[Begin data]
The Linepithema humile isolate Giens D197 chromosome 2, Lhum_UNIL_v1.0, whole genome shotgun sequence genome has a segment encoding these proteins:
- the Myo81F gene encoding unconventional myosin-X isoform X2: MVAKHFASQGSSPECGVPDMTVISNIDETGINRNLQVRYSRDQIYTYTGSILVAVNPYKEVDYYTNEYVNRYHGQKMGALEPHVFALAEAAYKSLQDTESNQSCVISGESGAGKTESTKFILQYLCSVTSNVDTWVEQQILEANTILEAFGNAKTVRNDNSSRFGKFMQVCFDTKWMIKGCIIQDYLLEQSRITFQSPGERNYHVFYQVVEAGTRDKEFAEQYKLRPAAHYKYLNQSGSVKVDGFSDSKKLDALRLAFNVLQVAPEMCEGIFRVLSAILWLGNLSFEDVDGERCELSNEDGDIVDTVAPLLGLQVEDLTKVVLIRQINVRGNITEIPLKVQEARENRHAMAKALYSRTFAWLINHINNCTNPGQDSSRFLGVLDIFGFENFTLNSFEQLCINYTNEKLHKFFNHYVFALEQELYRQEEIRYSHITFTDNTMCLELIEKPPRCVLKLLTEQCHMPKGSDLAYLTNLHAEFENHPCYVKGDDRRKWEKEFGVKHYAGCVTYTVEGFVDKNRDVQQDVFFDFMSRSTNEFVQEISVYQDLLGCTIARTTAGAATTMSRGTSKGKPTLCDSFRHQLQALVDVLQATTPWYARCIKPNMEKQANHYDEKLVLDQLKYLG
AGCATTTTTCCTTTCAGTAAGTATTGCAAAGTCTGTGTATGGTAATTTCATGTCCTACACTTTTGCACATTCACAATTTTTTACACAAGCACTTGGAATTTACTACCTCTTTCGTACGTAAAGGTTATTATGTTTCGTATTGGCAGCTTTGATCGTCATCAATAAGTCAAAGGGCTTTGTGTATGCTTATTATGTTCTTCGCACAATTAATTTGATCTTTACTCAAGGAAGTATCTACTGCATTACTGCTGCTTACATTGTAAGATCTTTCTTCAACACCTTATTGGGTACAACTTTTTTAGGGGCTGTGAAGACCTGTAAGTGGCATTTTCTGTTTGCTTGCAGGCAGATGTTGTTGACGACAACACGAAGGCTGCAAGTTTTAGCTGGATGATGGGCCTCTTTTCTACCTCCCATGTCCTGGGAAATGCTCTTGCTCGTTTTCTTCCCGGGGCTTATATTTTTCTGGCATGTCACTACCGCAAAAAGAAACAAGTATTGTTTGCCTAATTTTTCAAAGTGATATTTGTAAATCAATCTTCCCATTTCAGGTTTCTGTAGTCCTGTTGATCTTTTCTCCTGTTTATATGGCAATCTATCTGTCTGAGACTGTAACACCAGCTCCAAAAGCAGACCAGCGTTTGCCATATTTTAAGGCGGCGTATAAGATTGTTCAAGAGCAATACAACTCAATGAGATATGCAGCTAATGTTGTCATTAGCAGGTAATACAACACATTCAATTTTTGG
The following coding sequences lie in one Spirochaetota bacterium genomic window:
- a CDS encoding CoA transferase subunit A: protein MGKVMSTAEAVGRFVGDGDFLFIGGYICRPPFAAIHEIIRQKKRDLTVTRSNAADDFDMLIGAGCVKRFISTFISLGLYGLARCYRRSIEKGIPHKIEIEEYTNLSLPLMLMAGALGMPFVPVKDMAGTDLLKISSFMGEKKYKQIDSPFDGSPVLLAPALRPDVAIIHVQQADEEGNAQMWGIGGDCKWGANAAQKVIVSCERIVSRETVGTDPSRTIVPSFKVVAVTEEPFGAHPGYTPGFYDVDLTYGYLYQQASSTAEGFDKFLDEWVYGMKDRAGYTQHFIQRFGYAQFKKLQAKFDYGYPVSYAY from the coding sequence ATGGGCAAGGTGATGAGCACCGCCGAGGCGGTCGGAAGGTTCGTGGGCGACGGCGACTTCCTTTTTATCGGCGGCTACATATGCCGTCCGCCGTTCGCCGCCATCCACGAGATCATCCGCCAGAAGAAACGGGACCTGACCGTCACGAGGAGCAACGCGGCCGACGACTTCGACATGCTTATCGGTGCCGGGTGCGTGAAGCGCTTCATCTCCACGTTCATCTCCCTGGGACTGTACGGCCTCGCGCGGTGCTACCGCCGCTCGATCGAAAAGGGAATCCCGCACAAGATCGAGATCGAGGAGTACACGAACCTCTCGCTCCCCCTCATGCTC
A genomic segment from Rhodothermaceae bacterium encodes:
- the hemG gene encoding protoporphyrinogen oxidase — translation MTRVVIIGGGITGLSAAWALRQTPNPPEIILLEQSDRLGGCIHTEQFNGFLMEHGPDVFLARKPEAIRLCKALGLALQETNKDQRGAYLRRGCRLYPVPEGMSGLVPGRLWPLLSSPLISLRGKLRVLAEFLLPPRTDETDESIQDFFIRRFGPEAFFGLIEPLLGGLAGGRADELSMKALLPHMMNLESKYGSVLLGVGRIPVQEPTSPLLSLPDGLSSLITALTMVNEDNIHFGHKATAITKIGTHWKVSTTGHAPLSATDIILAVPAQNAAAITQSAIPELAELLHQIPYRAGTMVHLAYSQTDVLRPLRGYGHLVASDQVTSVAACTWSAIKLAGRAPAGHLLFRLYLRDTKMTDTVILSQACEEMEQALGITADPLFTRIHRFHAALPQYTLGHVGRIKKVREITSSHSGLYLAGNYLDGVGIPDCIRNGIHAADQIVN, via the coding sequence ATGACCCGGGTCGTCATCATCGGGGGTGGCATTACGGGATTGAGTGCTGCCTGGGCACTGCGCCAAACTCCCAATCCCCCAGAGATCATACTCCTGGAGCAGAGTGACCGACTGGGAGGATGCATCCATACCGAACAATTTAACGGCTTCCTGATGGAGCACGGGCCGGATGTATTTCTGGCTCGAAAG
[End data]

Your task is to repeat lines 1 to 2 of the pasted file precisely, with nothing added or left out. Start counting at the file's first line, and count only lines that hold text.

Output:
The Linepithema humile isolate Giens D197 chromosome 2, Lhum_UNIL_v1.0, whole genome shotgun sequence genome has a segment encoding these proteins:
- the Myo81F gene encoding unconventional myosin-X isoform X2: MVAKHFASQGSSPECGVPDMTVISNIDETGINRNLQVRYSRDQIYTYTGSILVAVNPYKEVDYYTNEYVNRYHGQKMGALEPHVFALAEAAYKSLQDTESNQSCVISGESGAGKTESTKFILQYLCSVTSNVDTWVEQQILEANTILEAFGNAKTVRNDNSSRFGKFMQVCFDTKWMIKGCIIQDYLLEQSRITFQSPGERNYHVFYQVVEAGTRDKEFAEQYKLRPAAHYKYLNQSGSVKVDGFSDSKKLDALRLAFNVLQVAPEMCEGIFRVLSAILWLGNLSFEDVDGERCELSNEDGDIVDTVAPLLGLQVEDLTKVVLIRQINVRGNITEIPLKVQEARENRHAMAKALYSRTFAWLINHINNCTNPGQDSSRFLGVLDIFGFENFTLNSFEQLCINYTNEKLHKFFNHYVFALEQELYRQEEIRYSHITFTDNTMCLELIEKPPRCVLKLLTEQCHMPKGSDLAYLTNLHAEFENHPCYVKGDDRRKWEKEFGVKHYAGCVTYTVEGFVDKNRDVQQDVFFDFMSRSTNEFVQEISVYQDLLGCTIARTTAGAATTMSRGTSKGKPTLCDSFRHQLQALVDVLQATTPWYARCIKPNMEKQANHYDEKLVLDQLKYLG